From Greece’s perspective, the new government has run on promises to end austerity as a means of restoring growth. They’ve also promised to fight for debt relief. The biggest constraint here is that it has said it does not intend to leave the euro under any circumstances because Greek citizens still want the euro and because leaving the euro would be a logistical and economic minefield.
Considering these various constraints, both political and economic, what can happen next? It’s impossible to know given the various competing variables. But there are three possible scenarios.
Scenario 1: Negotiated agreement
There are two potential ways the Greeks and the Troika could reach an agreement. In the first, the two sides could decide that they will accept maturity extensions and interest rate reduction without writing down any debt. From the Troika’s perspective, a principal reduction looks to be a non-starter. Finland has said so, and the Germans have said so. They appreciate that the vast majority of Greek debt is in public hands, meaning that contagion from a write-down may be limited. Nonetheless, the ruling coalition in Germany couldn’t likely get approval in parliament or in opinion polls for this kind of move.
On the other hand, the Troika and Athens could institute a program of back-loaded austerity. Although stimulus, which is what Greece wants, is the opposite of austerity, Syriza could still get some stimulus in the short term if they commit to reforms and a plan that has the deficit and debt numbers moving toward the Maastricht criteria over time.
Scenario 2: Default
A default looks likely. This is the main reason the Greek yield curve is inverted, with 3-year debt more expensive than 10-year debt. A deal between Syriza and the Troika seems nearly impossible. And the negotiating tactics the Troika has are not going to be as effective here as they were in the past. For example, they got the Irish to do their bidding by threatening to pull emergency lending assistance from the ECB for Irish banks. They could do the same to Greek banks, but last year Greece began running a primary surplus, which means that it doesn’t necessarily need fresh funding to maintain itself, except to pay interest and principal repayments. It could simply default and meet non-interest obligations indefinitely until the existing debt obligations get restructured. This was always going to be the trump card for Greece. Greece is relatively unique in this regard and the contagion from this scenario would be manageable. So even here, we wouldn’t necessarily see Armageddon.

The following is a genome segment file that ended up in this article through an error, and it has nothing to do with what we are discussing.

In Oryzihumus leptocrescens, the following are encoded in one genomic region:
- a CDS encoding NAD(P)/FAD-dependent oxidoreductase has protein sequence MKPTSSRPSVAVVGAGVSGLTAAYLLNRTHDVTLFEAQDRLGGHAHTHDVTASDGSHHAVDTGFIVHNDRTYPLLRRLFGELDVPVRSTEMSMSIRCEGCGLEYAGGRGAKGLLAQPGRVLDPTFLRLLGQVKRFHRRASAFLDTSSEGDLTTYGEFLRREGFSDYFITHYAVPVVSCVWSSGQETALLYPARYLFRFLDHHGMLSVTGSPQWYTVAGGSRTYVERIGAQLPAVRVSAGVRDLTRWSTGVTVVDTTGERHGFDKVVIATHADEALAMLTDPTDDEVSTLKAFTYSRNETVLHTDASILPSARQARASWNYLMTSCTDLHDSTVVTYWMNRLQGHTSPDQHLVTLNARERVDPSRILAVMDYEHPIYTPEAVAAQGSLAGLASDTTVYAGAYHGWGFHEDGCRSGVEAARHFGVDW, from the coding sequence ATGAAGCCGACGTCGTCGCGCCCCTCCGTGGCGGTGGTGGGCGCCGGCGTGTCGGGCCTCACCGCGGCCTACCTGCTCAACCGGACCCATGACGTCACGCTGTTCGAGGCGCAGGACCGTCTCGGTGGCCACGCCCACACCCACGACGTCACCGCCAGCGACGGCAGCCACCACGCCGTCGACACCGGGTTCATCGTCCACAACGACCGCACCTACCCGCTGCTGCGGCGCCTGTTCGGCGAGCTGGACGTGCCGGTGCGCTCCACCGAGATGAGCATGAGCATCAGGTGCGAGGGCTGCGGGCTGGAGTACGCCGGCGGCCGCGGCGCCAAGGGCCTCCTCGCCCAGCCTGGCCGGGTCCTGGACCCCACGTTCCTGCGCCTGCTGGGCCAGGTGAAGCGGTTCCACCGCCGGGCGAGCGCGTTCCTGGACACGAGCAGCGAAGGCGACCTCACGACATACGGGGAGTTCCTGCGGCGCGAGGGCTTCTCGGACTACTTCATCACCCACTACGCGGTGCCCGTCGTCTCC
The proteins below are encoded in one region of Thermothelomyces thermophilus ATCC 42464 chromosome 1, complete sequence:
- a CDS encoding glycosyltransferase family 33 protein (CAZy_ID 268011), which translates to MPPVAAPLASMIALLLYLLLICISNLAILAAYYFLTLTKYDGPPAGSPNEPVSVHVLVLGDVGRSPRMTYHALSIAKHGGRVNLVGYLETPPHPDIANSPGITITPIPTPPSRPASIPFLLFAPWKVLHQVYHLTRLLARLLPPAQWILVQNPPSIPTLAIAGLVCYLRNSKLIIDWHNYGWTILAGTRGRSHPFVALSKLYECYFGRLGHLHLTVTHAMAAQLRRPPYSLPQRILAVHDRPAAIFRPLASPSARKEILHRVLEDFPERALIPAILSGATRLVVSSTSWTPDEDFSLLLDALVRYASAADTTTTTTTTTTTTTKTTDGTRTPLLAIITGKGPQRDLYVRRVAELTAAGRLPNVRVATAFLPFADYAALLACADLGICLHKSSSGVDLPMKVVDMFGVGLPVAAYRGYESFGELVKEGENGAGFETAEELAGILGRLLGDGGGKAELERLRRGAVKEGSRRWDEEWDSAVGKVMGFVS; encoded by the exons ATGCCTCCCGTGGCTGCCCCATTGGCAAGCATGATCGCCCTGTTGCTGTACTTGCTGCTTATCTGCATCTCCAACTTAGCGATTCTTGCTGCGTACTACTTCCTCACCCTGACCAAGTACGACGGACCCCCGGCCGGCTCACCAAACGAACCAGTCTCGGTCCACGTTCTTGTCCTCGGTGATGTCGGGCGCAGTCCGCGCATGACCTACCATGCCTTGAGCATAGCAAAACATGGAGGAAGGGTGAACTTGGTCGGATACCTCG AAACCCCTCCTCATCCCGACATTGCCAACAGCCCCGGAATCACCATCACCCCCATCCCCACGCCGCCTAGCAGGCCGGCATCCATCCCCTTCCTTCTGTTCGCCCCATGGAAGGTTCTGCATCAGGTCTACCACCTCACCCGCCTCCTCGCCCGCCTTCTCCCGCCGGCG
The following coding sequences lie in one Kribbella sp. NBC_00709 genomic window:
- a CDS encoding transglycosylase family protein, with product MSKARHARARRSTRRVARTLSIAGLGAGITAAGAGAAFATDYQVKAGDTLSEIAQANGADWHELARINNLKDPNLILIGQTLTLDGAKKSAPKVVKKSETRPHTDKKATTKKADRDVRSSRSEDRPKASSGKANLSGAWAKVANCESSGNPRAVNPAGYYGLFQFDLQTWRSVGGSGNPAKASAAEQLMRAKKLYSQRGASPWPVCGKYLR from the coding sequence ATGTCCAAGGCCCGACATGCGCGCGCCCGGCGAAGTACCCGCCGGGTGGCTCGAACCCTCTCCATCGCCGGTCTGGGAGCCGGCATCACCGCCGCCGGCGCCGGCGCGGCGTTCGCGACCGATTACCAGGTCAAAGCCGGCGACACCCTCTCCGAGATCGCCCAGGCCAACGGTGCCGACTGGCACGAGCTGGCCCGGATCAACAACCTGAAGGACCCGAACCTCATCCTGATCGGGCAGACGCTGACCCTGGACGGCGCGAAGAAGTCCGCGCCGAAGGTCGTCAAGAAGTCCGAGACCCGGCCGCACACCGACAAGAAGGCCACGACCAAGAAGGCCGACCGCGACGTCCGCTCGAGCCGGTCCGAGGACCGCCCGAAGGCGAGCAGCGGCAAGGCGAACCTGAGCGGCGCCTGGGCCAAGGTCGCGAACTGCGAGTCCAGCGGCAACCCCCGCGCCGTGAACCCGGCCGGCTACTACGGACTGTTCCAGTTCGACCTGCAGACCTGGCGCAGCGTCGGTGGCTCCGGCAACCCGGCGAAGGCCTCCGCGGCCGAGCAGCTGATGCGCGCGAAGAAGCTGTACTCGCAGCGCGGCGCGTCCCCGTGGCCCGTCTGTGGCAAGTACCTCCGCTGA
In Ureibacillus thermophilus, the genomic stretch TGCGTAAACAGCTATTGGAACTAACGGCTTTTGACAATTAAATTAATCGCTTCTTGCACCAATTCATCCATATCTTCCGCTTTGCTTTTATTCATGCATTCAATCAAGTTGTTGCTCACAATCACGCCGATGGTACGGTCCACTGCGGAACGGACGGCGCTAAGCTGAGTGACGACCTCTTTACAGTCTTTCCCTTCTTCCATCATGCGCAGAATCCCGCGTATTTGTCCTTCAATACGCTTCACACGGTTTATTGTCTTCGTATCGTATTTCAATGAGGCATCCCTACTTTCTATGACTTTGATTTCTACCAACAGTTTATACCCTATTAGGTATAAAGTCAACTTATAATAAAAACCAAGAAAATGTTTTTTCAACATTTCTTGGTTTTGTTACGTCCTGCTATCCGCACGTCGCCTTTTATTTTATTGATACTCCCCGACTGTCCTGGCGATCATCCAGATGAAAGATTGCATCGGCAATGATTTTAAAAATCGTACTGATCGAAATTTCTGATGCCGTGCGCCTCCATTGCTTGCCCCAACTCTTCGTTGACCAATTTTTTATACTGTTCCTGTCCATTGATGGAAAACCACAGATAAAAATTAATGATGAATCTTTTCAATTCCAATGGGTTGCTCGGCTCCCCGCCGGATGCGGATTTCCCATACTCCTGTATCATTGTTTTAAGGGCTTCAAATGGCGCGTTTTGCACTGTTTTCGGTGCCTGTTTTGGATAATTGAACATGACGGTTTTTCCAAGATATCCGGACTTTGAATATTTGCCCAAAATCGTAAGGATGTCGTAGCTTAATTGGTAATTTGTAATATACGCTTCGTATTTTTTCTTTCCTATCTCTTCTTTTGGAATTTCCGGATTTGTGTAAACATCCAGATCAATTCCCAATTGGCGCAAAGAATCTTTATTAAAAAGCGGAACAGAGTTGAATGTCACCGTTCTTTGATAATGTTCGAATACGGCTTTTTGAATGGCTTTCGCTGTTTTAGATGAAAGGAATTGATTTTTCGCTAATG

Scenario 3: Greece exits the eurozone
This is the scenario that is the most fraught with peril. The problem for Greece is that at the prevailing currency level, the country’s productivity levels are too low. In a currency union with western Germany, the only route to success is a combination of transfer payments and internal devaluation i.e. wage and price suppression. When Germany reunified, the eastern states in Germany were able to get there over a 20-year period because of a net migration to the west and huge transfer payments through the German solidarity tax. Even then, the unemployment rate in the east has been crushingly high for most of that period. But the labor migration opportunities within Germany are greater than they are within the EU because of language and culture. And the fiscal transfers that could have are not going to occur. Over the longer term, an internal devaluation across the eurozone is impossible from a social and political perspective. So we could be looking at a eurozone exit then.
The euro is slipping now to $1.12. That should aid Europe to the degree it wants trade with countries outside of the eurozone. But if the Greek crisis grows, then a Greek exit from the euro becomes a viable talking point, which makes a Portuguese, Spanish, and Italian exit a viable talking point. That’s a situation that is disastrous for the euro as a whole. Without the southern bloc, the euro would rise significantly in value, cutting into the ability to export. Germany would lapse back into its soft depression again and France would be forced to think about exiting the euro as well.
The Germans know they have benefited greatly from a weak euro. And so it behooves them to maintain the euro, even if it means giving ground in negotiations with Greece. Right now, Greek markets are in a panic. This could even threaten the Greek recovery. The danger is that the Germans come to believe Greece can be isolated without spillover into the rest of the periphery. This could tempt them to play chicken with Greece. And the potential for a eurozone-wide crisis and market meltdown increases as a result.
Photo credit: Matt Cardy/Getty Images
*Correction, Jan. 28, 2015: Maastricht is a town located in the Netherlands. This piece originally stated it was located in Belgium. (Return to reading.)